There are many primary care doctors in the US that are at least as good as foreign doctors. However, there are many things that factor into your observation. The first is that many highly skilled physicians choose to sub-specialize because it is both more academically stimulating and more lucrative (I am a sub-sub-specialized physician). For better or worse, the field is geared toward sub-specialization. This dilutes the number of quality primary care physicians. It also puts a ton of time pressure on primary physicians, since we have fewer primary physicians per capita than many other nations. They simply don't have time to perform thorough exams so they rely on referrals and testing.
Also, there are expectations by patients placed on primary physicians for tests and drugs. Primary physicians, under financial and practice pressure to keep things moving, tend to get into a pattern of giving the patients what they want to keep things moving. This tends to create bad habits. I will say that this happens much less at good academic institutions where there are somewhat less financial pressures and physicians try to keep up to date due to their academic status.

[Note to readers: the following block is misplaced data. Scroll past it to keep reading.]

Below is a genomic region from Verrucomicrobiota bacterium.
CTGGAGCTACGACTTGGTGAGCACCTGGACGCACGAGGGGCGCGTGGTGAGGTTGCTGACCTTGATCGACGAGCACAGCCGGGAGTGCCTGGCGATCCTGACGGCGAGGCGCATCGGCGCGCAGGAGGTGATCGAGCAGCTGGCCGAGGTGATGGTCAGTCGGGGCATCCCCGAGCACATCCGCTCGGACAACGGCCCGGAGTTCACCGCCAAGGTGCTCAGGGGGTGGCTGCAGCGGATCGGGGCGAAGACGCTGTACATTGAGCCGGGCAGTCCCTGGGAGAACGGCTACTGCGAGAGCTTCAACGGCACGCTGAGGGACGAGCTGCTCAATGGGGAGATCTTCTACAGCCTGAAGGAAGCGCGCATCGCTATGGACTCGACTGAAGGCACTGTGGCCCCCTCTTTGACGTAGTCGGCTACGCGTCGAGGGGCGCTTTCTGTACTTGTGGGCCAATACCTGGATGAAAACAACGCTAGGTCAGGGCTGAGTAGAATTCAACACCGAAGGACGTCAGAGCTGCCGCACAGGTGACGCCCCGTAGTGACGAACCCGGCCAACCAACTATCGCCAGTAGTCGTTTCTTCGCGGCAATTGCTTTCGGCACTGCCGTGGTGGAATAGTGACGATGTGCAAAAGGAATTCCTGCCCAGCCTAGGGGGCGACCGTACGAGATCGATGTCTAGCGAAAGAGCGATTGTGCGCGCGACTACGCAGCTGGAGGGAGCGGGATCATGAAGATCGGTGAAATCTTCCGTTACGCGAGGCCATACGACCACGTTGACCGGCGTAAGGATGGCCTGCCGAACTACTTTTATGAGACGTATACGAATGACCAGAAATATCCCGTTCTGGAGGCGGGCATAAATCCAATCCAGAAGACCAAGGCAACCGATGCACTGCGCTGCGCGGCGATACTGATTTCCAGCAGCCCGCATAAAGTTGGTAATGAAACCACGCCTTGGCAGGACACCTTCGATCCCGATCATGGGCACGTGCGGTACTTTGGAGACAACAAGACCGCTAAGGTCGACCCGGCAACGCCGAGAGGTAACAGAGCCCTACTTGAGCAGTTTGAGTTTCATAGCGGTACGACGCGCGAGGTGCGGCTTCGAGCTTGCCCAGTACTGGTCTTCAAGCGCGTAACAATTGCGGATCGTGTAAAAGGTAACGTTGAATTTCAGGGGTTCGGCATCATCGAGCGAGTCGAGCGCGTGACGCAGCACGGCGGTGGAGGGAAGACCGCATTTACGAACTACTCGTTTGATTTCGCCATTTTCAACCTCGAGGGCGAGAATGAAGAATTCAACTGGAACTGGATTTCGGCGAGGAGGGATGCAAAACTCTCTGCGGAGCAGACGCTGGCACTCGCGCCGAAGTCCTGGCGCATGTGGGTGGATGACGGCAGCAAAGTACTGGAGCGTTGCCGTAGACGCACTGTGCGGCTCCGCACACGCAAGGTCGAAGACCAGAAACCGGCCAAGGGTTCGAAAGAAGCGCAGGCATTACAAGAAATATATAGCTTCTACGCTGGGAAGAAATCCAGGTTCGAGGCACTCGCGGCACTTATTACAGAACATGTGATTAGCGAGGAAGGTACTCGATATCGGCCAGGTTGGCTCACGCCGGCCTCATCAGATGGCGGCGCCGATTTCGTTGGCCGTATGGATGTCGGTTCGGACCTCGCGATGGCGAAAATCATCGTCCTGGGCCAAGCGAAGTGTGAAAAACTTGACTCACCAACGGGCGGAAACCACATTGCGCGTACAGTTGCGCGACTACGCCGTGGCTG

I do also believe there has been some erosion in physical exam skills in modern physicians that come from less reliance on them. If you can get a chest film to diagnose pneumonia, why waste 10 minutes percussing on a patients back? In reality, the sensitivity and specificity of percussion of a skilled physician is probably significantly less than a chest film, and if you're not facile, then forget it.